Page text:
Reykjavik Open 2018: 13-year-old Nihal Sarin proves his genius by inching closer towards being a Grandmaster

Nihal Sarin has been one of the biggest names in Indian chess for quite a while now. After all, at only 13 years of age, the boy had already earned the title of International Master and is the No 1 player in the world in the under-14 age group.

Currently, the little genius is in Iceland's capital of Reykjavik to play the Reykjavik Open 2018. Seven rounds into the event, the Indian wunderkind has slipped down to the joint second spot on the leaderboard after his draw against Turkish Grandmaster Mustafa Yilmaz. But despite losing his top spot (which he can still regain), the 13-year-old from Thrissur has a lot to cheer about. With this draw, he has completed all requirements for his second Grandmaster norm. And mind you, there are still two more rounds to go!

Nihal Sarin has scored his second GM norm. Lennart Ootes

Nihal Sarin has scored his second GM norm. Lennart Ootes

In the world of chess, a norm is a high-class performance in a chess tournament. In order to qualify for the International Master and Grandmaster titles conferred by the FIDE (Federation Internationale des Echecs, the world governing body of chess), one must complete three of these norms and reach the required rating mark of 2,400 for an International Master and 2,500 for a Grand Master.

Sarin has performed stupendously at the Reykjavik Open right from the very first round. So far, he has scored an unbeaten 5.5/7, winning four and drawing three of his games. This includes wins against some strong Grandmasters like Ahmed Adly and Elshan Moradiabadi. More importantly, he was never in trouble in any of his games. Even while playing against world class Grandmasters, Sarin had no problems holding his ground.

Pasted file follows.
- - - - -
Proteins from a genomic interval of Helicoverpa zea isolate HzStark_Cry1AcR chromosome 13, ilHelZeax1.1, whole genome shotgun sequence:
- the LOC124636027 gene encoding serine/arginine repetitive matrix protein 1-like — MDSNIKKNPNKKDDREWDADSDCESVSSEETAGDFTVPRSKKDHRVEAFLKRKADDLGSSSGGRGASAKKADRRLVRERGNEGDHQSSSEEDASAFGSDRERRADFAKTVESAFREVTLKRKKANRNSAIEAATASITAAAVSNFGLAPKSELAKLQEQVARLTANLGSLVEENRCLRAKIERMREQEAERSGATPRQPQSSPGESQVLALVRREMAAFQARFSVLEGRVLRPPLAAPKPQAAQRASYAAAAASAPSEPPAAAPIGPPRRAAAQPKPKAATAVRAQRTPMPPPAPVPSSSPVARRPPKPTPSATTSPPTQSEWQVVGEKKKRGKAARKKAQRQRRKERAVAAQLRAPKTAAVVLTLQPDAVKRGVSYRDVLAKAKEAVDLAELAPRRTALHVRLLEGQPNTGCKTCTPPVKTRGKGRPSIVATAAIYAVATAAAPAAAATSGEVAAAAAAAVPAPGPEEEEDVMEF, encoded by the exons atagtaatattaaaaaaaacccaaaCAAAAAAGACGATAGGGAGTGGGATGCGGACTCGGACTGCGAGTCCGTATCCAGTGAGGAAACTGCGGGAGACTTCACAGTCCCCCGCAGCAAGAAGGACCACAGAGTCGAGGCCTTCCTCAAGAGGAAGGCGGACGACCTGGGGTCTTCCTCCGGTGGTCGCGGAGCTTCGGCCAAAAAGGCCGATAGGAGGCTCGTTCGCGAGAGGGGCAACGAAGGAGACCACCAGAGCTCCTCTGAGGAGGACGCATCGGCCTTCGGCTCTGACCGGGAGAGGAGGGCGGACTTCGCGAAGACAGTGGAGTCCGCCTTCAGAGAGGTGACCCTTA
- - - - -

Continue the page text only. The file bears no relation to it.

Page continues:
In round three, Sarin was playing against Richard Rapport. Besides being the top seed at the Reykjavik Open, Rapport is also one of the fiercest attackers over the chess board. Given half-a-chance he could have ripped Sarin’s position apart with one of the monstrous attacks he is so famous for. Not to mention, he is almost 200 points higher rated. These odds, however, did not seem to bother Sarin at all. In fact, he even allowed his kingside pawn formation to be shattered. Against someone like Rapport, this could have had deadly consequences. But Sarin knew exactly what he was doing and made the draw look absolutely effortless.

Again, in his sixth round game against Gata Kamsky, who has once been the fourth highest-rated player in the world, it was, in fact, Sarin who was pushing hard to find a way to break into his opponent’s position. With the white pieces in a King’s Indian Defence, Sarin succeeded in getting a nice space advantage out of the opening. But since Kamsky had closed the position from all sides, there was no point to penetrate from and, in the end, Sarin had to settle for a draw.

What both of these games – as well as the rest of Sarin’s games – show is that no matter who his opponent is, Sarin plays in a fearless manner and makes a fair attempt to win every time.

This is Sarin’s second Grandmaster norm. The first one came at the Fagernes Grandmaster International Open held from 9-16 April, 2017 in Norway. There Sarin had finished fourth in the final standings with an undefeated score of 6.0/9.

Since Sarin has already crossed the required rating mark of 2,500 Elo, what remains between him and a Grandmaster title is one more norm. Given his exceptional talent and the form that he is at the moment, it is safe to predict that this 13-year-old chess genius is sure to clinch the Grandmaster title in the not so distant future.

Aditya Pai is an editor at ChessBase India


Updated Date: Mar 13, 2018 12:29 PM

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